Amanda Ngudle and Zenoyise Madikwa
The International Diabetes Federation (IDF) reports that diabetes affects the lives of a staggering 246 million people worldwide.
"Diabetes is fast becoming the epidemic of the 21st century," said IDF President Pierre Lefebvre. It accounts for 3,8 million deaths a year.
Diabetes can lead to severe complications including heart problems, kidney trouble, blindness and even amputation. Diabetes occurs when the body cannot make or use insulin correctly. Insulin is a hormone that turns the sugar in the food we eat into energy. When a person has diabetes, too much sugar stays in the blood.
There are different types of diabetes:
Type 1: The body stops producing insulin or produces too little insulin to regulate blood glucose levels.
Type 1 diabetes is typically recognised in childhood or adolescence.
"It can occur in an older person when the pancreas is damaged by abusing alcohol, disease, or removal during surgery or the progressive failure of pancreatic beta cells which produce insulin," said Dr Chuma Mdleleni, a general practitioner.
People with Type 1 diabetes generally require insulin daily to sustain life.
Type 2: The body cannot use the insulin that it makes, or the insulin that it makes does not function correctly.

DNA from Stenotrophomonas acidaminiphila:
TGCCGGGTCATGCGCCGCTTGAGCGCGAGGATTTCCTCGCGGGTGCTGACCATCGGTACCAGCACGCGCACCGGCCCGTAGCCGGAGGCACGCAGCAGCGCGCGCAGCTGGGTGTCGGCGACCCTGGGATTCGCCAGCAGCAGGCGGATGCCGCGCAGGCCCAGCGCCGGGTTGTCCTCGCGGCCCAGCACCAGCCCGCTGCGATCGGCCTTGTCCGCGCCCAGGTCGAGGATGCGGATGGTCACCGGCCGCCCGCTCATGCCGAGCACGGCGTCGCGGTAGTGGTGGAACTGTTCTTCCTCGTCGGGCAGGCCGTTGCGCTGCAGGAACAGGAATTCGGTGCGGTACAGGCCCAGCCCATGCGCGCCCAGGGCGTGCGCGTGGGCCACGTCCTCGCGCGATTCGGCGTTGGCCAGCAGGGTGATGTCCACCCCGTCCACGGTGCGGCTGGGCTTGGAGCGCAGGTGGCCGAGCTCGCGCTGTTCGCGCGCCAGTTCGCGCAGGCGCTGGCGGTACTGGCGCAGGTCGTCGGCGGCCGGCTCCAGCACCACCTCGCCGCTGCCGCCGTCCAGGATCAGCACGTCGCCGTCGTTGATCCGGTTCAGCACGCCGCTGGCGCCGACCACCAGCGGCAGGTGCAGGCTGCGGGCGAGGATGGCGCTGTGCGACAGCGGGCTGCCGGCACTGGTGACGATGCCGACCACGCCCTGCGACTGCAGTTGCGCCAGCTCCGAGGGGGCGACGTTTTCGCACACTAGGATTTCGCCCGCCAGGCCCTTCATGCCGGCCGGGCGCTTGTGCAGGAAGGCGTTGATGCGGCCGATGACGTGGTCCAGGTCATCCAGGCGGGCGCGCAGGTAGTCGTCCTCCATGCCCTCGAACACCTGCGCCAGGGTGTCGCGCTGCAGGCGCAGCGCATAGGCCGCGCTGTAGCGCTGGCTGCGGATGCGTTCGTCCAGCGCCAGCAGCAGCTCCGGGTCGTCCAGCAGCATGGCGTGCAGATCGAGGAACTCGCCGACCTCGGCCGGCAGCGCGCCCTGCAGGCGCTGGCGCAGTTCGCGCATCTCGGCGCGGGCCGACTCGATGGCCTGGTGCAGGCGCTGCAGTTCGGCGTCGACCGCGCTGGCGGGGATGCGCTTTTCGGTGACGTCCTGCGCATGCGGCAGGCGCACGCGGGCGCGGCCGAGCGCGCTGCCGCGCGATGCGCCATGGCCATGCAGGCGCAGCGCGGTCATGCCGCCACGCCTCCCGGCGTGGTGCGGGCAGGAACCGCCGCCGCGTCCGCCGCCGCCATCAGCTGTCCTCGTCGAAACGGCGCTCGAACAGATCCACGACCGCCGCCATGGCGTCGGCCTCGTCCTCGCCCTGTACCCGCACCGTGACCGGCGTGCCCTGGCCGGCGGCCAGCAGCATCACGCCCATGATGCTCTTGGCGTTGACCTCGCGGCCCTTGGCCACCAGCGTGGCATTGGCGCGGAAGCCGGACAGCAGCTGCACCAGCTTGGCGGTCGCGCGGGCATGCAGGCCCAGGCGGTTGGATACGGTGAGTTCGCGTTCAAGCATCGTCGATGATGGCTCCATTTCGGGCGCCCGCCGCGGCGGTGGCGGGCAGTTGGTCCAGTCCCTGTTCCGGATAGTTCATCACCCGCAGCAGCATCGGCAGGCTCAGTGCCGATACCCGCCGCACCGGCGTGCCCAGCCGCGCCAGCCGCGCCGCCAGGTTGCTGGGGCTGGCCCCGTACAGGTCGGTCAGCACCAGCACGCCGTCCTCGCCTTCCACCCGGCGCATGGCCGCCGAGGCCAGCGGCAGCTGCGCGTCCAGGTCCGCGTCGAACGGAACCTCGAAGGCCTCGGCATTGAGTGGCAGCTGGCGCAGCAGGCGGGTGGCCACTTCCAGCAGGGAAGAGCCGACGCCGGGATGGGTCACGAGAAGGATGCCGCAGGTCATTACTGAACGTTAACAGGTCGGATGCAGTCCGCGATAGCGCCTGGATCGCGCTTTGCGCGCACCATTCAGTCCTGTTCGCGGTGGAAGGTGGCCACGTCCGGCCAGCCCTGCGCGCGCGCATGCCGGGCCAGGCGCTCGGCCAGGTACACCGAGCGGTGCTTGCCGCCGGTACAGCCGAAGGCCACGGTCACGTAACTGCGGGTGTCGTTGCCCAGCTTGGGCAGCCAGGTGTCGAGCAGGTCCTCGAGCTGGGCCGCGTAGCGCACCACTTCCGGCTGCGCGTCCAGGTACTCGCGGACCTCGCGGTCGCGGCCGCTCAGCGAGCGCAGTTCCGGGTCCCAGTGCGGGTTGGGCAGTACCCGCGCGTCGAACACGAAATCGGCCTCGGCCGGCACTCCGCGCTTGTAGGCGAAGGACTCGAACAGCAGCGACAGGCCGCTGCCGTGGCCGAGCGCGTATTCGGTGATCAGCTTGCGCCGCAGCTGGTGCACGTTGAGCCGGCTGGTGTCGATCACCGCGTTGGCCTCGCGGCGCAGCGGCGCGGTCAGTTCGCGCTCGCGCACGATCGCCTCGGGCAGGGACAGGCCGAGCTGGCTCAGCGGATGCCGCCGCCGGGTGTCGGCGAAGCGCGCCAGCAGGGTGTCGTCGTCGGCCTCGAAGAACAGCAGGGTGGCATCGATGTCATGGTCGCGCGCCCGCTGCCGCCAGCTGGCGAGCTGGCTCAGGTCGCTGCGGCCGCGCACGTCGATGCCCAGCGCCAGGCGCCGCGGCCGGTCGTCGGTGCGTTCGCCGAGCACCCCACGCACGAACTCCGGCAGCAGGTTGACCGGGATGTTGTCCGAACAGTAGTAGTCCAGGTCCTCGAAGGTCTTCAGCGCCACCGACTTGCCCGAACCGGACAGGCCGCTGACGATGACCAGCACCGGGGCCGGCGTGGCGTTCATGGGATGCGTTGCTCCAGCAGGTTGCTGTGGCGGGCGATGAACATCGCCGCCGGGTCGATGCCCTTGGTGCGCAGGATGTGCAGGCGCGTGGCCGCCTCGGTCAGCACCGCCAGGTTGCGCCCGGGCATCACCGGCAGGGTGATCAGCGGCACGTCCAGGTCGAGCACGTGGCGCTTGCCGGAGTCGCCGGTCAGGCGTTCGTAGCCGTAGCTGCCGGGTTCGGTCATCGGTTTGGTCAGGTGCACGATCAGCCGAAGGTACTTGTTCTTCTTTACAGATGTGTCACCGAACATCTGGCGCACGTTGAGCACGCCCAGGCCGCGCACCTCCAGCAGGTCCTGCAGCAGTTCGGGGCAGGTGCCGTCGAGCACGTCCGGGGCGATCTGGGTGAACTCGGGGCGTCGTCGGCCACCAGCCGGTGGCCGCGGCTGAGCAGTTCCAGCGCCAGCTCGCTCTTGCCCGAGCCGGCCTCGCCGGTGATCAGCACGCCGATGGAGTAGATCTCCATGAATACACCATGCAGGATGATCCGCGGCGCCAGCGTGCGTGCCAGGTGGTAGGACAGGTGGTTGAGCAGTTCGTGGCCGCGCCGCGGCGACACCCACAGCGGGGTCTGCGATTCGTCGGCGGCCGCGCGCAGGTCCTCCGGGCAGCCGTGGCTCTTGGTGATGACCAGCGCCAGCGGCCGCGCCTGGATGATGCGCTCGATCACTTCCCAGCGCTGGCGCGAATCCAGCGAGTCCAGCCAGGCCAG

Managing type 2 diabetes means making lifestyle changes. You must change your diet and general day-to-day activities.
The doctor will suggest you eat healthily, be more active, lose weight if you need to, and quit smoking. The doctor may also prescribe one or more medicines.
"It may seem a lot but keeping blood sugar under control now can help reduce the risk of health problems later," says Mdleleni.
Type 2 diabetes is typically recognised in adulthood, usually after the age of 45.
Some symptoms of diabetes include:
l Frequent urination
l Excessive thirst
l Extreme hunger
l Unusual weight loss
l Increased fatigue
l Blurred vision
If you have one or more of these symptoms see your doctor.
Symptoms of type 2 diabetes may include:
l Feeling thirsty.
l Having to urinate more than usual.
l Feeling hungrier than usual.
l Losing weight without trying.
l Feeling very tired.
l Feeling cranky.
Other signs of type 2 diabetes may include:
l Infections, cuts and bruises that heal slowly.
l Blurred vision.
l Tingling or numbness in hands or feet.
l Lots of skin, gum, or bladder infections.
l Vaginal yeast infections.
Who is at risk?
You are at greater risk if you:
l Are over 45 years old.
l Are overweight.
l Have a family history of diabetes.
l Have high cholesterol.
l Have had diabetes during pregnancy.
l Exercise less than three times a week.
You cannot change some things but you can change others.
You cannot change your age, but you can exercise and eat healthily. These changes will help reduce your risk of developing diabetes.